Threshold is reminiscent of The X-Files, with more than a smattering of Odyssey 5 thrown in. It also draws on any number of horror/SF B-movies, possibly more so than from any other TV show. The story's a nice little collection of standard-issue SF tropes (and even some slasher movie moments). None of it feels new, little of it feels exciting, and it certainly isn't inspiring. We go from technobabble to Michael Bay/Jerry Bruckheimer Action Movie dialogue, to possessed zombielike people chasing scantily clad women around homes, to chase and fight scenes in abandoned factories . . . the list just goes on. There's no flow, no rhythm, just a collection of (often surprisingly short) scenes joined up by liberal doses of action, fighting, and mystery, and topped off with inappropriate score music and even more inappropriate pop music. Too much happens, too fast; neither the story nor the characters are given room to breathe, and the result is very much paint-by-numbers sci-fi.
And the episodes are riddled with stilted, clunky dialogue. The technobabble alone is enough to make you reach for the off button. A few "favorite" moments include: images of the alien object causing our engineer to start babbling about "four-dimensional objects in three-dimensional space"; the interpretation of a fractal pattern as code for triple helix DNA (along with the awed statement that "who knows what triple helix DNA beings would look like"—because obviously, if they had double helix DNA they'd look just like us); and my absolute favorite, deciding that the flashing lights indicate an attempt to "bioform" the planet, to turn Us into Them. And all this within two or three hours of first contact with the evidence, most of it in one three-minute scene in the first quarter of the episode. That may work on Trek, where we're prone to ignore the technowankery, but it won't fly anywhere else. The really depressing thing? I'll bet you that most of it turns out to be more-or-less spot on.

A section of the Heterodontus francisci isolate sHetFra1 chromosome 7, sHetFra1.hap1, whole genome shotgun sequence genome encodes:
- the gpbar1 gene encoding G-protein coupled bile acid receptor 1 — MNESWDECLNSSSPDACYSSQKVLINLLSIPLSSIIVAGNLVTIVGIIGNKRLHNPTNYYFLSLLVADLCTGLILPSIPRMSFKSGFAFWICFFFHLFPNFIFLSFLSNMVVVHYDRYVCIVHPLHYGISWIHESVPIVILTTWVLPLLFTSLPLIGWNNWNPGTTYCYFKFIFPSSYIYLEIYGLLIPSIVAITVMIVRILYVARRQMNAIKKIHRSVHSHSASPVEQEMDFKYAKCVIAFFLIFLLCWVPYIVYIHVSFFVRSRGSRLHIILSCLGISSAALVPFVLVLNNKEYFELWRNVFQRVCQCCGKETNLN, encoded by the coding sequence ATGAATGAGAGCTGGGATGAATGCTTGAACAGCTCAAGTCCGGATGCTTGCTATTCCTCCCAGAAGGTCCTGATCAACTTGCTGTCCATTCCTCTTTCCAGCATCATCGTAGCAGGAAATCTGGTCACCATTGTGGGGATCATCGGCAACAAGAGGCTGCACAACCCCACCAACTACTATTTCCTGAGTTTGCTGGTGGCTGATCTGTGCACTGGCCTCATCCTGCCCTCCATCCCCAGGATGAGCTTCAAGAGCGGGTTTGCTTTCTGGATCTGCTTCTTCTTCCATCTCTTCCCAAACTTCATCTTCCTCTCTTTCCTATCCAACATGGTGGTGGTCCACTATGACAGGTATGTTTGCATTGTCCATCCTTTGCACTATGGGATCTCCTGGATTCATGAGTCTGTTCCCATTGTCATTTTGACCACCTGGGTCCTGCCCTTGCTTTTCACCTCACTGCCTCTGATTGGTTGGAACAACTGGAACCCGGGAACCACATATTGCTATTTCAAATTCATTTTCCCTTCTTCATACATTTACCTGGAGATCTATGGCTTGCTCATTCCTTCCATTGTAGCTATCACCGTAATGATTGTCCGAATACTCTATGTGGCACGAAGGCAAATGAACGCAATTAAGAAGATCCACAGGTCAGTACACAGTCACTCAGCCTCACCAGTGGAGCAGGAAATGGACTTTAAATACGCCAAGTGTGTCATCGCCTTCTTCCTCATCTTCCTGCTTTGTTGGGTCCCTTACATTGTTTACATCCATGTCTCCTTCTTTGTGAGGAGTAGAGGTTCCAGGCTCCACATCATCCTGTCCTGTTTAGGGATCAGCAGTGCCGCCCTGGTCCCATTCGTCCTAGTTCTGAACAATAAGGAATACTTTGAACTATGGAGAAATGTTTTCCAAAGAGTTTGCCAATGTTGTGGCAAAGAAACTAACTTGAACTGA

It gets worse. The characters are big ol' walking cliches: we've got Commander Data (well, okay, Dr. Nigel Fenway, played by Brent Spiner) as the bitter, cynical medical doctor who's (apparently) also a (micro)biologist, a neurologist, an expert in internal medicine, and a pathologist in his spare time. We've got a brilliant yet easily frightened Rocket Scientist (Rob Benedict), who also specializes in signal analysis and random conjecture worthy of the worst kind of stereotyped SF Physicist. Lest we overlook him (he's a short person, see?), the Nerd Trinity is completed by Arthur Ramsey (Peter Dinklage), a linguist/mathematician who, though he speaks "over 200 dialects," seems to think quoting Shakespeare in pig latin is the epitome of wit, and spends his spare time hitting on anything with breasts, drinking, and gambling. Throw in Carla Gugino as the Strong Female Lead (with secrets and family mystery/Father Issues, of course), add a Big Hunk of Patriotic Muscle (Brian Van Holt) for protection, and we've got a cast. Tack on a Big Black NSA man (Charles S. Dutton) and his female boss (Diane Venora), and we've got ourselves something that looks awfully like it's trying too hard to be politically correct on top of being dreadfully cliched. Still, Lost took stereotypes and made them characters—but for that, you need decent dialogue. Threshold has a couple of good jokes, and the chemistry between some of the characters could turn out to be fun (the actors, frankly, are by far the best thing about this show), but oh, did I mention how most of the dialogue pained me? Most scenes fall into one of two categories, with writing to match: Exposition, with the characters as mouthpieces, or Character Building, complete with cringeworthy "insights".
It just doesn't work. It's mechanistic, unnatural writing. We know more about the aliens, about the characters, about everything than we ought to know after a single 90-minute episode, because everything is told, and nothing is shown. It's not the premise—that's okay—and the actors are mostly good. It's the framework the story is presented in, and that doesn't bode too well for the future. Which means, knowing my luck, that everyone will love it, and it'll run for eight seasons.